The faint hope for traditional marriage

David Benkof Contributor
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Recent court victories for gay couples in red states such as Oklahoma and Utah appear to leave traditional marriage on its last legs. Indeed, last year, several prominent American conservatives such as Rush Limbaugh and Charles Krauthammer said they consider coast-to-coast gay marriage inevitable. But the political environment has changed, and the ideological composition of the Supreme Court could very well be different when it hears another marriage case. Republican victories in this fall’s Senate elections and the 2016 presidential race could help arrest the trend toward same-sex marriage.

In June, after the court overturned the part of the Defense of Marriage Act that limited federal marriage benefits to male-female unions, Krauthammer wrote that Anthony Kennedy’s majority opinion had “planted the seed” for the next same-sex marriage case to nationalize the institution. Indeed, United States v. Windsor took a step in that direction by applying Fifth Amendment equal liberty protections to gay couples for federal (though not yet state) purposes.

But the Court’s recent delay of Utah’s gay marriage case almost certainly excludes a broad ruling this term. Therefore, even a vacancy before the November Senate elections wouldn’t enable a new justice to participate in a marriage decision until 2015. Three of the four most senior members of the Court (Kennedy, Ruth Bader Ginsburg, and Stephen Breyer) voted with the Windsor majority, so Democrats replacing any of them with same-sex marriage supporters wouldn’t change the judicial balance.

However, if Republicans take the Senate this year, they can just run out the clock until a new president is elected. When Lyndon B. Johnson nominated Abe Fortas as Chief Justice in 1968, the GOP did precisely that, allowing Richard Nixon to appoint Chief Justice Warren Burger the next year.

Of course, all nine current justices may remain until the next administration. For instance, Ginsburg (the oldest justice at 80) has repeatedly stated that her capability to work, rather than political considerations, will dictate her retirement date.

A Republican president supporting traditional marriage and nominating like-minded justices would upend America’s entire gay marriage calculus. He or she would presumably replace 77-year-old Antonin Scalia with another traditional marriage supporter (though it’s notoriously difficult to predict Supreme Court justices with lifetime appointments). But any other picks would likely shift the makeup of the Court rightward. So the 5-4 Windsor majority could easily become a 5-4 traditional marriage majority, or even a 7-2 court rejecting a constitutional right to same-sex marriage.

Replacing Kennedy, 77, would be particularly significant. He serves as the court’s ideological center and swing vote, though he is generally conservative. Still, he wrote forceful majority opinions in three landmark LGBT rights decisions: Romer v. Evans (1996), which protected the right of gays to push for local non-discrimination laws, Lawrence v. Texas (2003), which overturned anti-sodomy laws, and Windsor.

Three Senate Republicans do support gay marriage: Ohio’s Rob Portman, Illinois’s Mark Kirk, and Alaska’s Lisa Murkowski. Portman’s openly gay son helped him buck his party on the issue, and the other two are fairly centrist. But disagreeing with one’s president on a particular issue rarely translates into voting against his judicial nominees.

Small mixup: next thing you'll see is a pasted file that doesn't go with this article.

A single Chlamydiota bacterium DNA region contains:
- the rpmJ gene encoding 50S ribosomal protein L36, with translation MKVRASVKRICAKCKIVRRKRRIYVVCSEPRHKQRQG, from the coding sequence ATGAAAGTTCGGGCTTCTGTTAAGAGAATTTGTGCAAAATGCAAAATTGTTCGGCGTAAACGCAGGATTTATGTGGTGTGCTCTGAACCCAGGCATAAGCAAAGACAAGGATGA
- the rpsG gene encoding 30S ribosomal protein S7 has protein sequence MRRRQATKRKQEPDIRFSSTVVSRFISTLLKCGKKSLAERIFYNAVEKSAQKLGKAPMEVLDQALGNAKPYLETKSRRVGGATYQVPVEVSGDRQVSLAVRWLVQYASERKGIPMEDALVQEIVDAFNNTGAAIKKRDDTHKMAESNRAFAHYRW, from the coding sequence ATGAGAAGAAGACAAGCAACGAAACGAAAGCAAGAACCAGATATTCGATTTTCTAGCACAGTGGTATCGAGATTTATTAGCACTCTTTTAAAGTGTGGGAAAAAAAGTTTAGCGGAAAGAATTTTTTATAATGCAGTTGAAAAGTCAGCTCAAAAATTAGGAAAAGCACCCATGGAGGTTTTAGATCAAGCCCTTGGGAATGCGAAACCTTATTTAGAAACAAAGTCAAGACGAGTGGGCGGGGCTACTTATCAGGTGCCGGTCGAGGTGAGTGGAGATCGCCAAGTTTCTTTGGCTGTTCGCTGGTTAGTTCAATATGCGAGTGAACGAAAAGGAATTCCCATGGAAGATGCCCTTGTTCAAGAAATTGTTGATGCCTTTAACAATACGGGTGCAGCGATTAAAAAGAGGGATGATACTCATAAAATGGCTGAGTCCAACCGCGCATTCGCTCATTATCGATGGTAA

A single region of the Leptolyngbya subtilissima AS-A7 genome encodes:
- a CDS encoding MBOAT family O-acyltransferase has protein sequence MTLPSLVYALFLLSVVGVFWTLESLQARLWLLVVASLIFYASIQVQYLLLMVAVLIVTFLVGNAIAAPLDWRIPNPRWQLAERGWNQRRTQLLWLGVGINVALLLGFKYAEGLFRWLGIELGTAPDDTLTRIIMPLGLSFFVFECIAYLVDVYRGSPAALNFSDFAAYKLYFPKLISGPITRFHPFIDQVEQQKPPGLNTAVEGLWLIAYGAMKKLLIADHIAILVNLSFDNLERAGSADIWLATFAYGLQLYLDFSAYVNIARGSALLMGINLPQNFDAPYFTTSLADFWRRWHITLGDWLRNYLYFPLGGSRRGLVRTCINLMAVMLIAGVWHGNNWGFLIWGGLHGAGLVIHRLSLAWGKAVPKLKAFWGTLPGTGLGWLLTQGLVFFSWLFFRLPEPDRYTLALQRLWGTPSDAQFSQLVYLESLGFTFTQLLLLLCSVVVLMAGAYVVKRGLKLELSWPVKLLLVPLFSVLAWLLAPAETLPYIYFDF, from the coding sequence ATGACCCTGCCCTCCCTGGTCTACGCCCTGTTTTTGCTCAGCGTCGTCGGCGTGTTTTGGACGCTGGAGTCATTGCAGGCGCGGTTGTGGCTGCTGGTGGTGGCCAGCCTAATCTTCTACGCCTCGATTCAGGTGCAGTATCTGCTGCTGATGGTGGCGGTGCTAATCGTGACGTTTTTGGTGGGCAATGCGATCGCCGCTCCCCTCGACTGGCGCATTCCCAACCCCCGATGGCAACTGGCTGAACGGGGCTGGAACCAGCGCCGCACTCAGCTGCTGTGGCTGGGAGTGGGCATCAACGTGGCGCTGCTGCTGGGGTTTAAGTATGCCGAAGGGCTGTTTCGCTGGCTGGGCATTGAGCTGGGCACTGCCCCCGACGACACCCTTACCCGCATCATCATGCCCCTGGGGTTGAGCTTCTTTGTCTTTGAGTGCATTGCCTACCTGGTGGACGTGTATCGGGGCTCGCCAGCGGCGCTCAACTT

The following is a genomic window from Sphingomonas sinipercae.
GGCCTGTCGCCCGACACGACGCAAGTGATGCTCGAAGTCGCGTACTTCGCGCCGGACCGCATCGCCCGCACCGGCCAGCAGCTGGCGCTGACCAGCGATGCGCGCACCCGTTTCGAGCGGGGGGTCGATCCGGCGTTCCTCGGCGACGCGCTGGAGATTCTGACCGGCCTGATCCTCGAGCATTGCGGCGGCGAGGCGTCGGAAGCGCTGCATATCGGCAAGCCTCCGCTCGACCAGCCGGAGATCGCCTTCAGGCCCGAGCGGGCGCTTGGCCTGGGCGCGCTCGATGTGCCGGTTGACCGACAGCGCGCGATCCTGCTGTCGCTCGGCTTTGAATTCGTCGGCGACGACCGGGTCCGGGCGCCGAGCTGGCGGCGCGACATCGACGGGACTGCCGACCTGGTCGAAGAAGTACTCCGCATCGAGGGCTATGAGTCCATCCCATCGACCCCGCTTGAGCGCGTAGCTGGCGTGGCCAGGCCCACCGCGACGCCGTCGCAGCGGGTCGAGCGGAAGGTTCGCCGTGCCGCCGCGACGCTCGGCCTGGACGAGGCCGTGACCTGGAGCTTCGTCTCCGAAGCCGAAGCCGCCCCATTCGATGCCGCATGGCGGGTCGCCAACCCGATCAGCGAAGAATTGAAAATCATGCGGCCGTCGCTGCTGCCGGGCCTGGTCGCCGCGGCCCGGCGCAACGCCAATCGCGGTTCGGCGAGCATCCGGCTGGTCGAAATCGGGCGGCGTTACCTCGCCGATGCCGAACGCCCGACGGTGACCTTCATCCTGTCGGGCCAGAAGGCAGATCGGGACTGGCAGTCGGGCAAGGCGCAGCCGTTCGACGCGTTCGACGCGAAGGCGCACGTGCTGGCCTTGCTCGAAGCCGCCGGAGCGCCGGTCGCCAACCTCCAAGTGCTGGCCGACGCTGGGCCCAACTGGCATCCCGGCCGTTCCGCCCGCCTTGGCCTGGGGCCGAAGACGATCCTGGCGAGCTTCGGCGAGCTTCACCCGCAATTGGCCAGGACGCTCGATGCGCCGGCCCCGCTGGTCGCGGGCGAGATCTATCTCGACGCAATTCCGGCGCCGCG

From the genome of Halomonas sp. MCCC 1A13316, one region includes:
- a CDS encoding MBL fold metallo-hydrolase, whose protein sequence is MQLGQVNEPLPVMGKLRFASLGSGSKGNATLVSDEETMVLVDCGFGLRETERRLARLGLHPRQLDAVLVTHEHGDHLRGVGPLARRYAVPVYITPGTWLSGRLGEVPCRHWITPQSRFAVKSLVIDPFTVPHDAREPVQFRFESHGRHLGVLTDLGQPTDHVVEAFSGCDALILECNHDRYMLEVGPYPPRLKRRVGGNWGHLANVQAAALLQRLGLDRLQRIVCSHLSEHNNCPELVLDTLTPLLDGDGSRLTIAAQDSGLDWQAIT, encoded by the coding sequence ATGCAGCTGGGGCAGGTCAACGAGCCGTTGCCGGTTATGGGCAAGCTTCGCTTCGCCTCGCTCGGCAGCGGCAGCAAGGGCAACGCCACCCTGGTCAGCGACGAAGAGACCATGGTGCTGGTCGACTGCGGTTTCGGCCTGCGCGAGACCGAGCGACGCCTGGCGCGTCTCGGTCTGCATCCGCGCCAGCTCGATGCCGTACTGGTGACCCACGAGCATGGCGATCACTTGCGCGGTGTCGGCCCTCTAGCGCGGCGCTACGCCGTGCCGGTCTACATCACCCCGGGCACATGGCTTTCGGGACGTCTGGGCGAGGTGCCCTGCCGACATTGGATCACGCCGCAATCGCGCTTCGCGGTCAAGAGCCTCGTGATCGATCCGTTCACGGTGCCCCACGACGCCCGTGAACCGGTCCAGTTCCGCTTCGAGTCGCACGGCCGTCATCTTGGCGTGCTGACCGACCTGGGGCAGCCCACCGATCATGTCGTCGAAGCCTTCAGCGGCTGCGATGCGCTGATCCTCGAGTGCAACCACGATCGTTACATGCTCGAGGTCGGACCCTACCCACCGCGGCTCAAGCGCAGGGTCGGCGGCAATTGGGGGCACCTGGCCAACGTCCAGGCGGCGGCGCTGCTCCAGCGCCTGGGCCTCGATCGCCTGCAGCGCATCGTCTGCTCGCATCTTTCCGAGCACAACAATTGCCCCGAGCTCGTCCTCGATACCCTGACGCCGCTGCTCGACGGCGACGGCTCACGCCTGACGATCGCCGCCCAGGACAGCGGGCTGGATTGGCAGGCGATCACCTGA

In 2006, for example, several staunchly pro-choice Republican senators including Maine’s Susan Collins and Pennsylvania’s Arlen Specter voted to confirm Samuel Alito, President George W. Bush’s nominee to replace pro-choice Sandra Day O’Connor. Alito had once said the Constitution does not protect a right to an abortion, and most observers expected him to maintain that stance on the Court.

But only one Republican voted against Alito, while none opposed Bush’s earlier nomination of Chief Justice John Roberts. Similarly, all Senate Democrats supported Obama nominee Sonia Sotomayor, and only one opposed Elena Kagan. So even if Portman’s family situation leads him to prefer justices who would support same-sex marriage, and even if LGBT groups pressure Kirk and Murkowski, all three will still likely support their president’s picks.

Republicans could confirm their party’s Supreme Court nominees with a simple majority vote, thanks to the Democrats’ termination of the long-standing cloture rule requiring 60 Senators to end debate. [Editor’s note: first a GOP-led Senate would have to eliminate the filibuster for Supreme Court nominees, extending the November 2013 rules changes passed by a Democratic-led Senate. Some Republicans have already pledged to do so.] And since judicial nominees almost always get at least some support from the opposition party, reasonable Republican Supreme Court choices could surely be confirmed by a GOP Senate.

Compared with just a half-year ago, the prospects for Republican victories this fall and in 2016 have become much stronger. Of course, three years can be a generation in politics. But with each Republican success over the next 35 months, the “inevitable” advancing tidal wave of gay marriage may finally start to subside and even retreat.

David Benkof is a teacher and freelance writer. He can be reached at DavidBenkof@gmail.com.